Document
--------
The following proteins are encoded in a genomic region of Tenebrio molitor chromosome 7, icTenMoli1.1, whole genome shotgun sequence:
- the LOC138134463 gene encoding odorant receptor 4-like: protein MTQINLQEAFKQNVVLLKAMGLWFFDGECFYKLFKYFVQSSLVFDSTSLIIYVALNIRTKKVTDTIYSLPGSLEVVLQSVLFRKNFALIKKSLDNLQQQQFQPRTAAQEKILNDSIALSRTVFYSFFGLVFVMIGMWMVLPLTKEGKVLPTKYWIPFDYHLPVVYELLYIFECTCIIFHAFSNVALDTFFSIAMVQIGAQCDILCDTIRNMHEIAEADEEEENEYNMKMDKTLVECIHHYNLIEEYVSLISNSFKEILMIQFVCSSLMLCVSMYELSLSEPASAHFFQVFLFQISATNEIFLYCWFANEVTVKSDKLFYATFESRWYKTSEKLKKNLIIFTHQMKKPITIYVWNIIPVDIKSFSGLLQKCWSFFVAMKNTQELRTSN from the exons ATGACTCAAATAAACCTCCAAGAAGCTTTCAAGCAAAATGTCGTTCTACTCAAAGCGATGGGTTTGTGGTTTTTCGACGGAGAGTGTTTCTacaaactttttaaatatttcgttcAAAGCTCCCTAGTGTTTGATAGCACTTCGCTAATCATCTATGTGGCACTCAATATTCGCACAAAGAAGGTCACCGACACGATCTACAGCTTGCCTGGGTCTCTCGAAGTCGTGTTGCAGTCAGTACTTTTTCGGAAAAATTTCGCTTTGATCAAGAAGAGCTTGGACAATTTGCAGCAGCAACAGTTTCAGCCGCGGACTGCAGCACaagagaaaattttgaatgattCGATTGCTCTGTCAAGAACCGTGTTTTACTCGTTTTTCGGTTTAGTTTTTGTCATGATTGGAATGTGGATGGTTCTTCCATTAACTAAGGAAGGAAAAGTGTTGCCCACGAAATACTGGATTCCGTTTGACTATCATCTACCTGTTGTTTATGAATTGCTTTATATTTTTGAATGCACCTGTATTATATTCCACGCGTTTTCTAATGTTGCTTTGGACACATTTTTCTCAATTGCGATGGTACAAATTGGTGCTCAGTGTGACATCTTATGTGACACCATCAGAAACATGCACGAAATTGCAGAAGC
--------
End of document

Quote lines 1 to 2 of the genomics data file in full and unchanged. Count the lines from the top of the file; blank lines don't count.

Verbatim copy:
The following proteins are encoded in a genomic region of Tenebrio molitor chromosome 7, icTenMoli1.1, whole genome shotgun sequence:
- the LOC138134463 gene encoding odorant receptor 4-like: protein MTQINLQEAFKQNVVLLKAMGLWFFDGECFYKLFKYFVQSSLVFDSTSLIIYVALNIRTKKVTDTIYSLPGSLEVVLQSVLFRKNFALIKKSLDNLQQQQFQPRTAAQEKILNDSIALSRTVFYSFFGLVFVMIGMWMVLPLTKEGKVLPTKYWIPFDYHLPVVYELLYIFECTCIIFHAFSNVALDTFFSIAMVQIGAQCDILCDTIRNMHEIAEADEEEENEYNMKMDKTLVECIHHYNLIEEYVSLISNSFKEILMIQFVCSSLMLCVSMYELSLSEPASAHFFQVFLFQISATNEIFLYCWFANEVTVKSDKLFYATFESRWYKTSEKLKKNLIIFTHQMKKPITIYVWNIIPVDIKSFSGLLQKCWSFFVAMKNTQELRTSN from the exons ATGACTCAAATAAACCTCCAAGAAGCTTTCAAGCAAAATGTCGTTCTACTCAAAGCGATGGGTTTGTGGTTTTTCGACGGAGAGTGTTTCTacaaactttttaaatatttcgttcAAAGCTCCCTAGTGTTTGATAGCACTTCGCTAATCATCTATGTGGCACTCAATATTCGCACAAAGAAGGTCACCGACACGATCTACAGCTTGCCTGGGTCTCTCGAAGTCGTGTTGCAGTCAGTACTTTTTCGGAAAAATTTCGCTTTGATCAAGAAGAGCTTGGACAATTTGCAGCAGCAACAGTTTCAGCCGCGGACTGCAGCACaagagaaaattttgaatgattCGATTGCTCTGTCAAGAACCGTGTTTTACTCGTTTTTCGGTTTAGTTTTTGTCATGATTGGAATGTGGATGGTTCTTCCATTAACTAAGGAAGGAAAAGTGTTGCCCACGAAATACTGGATTCCGTTTGACTATCATCTACCTGTTGTTTATGAATTGCTTTATATTTTTGAATGCACCTGTATTATATTCCACGCGTTTTCTAATGTTGCTTTGGACACATTTTTCTCAATTGCGATGGTACAAATTGGTGCTCAGTGTGACATCTTATGTGACACCATCAGAAACATGCACGAAATTGCAGAAGC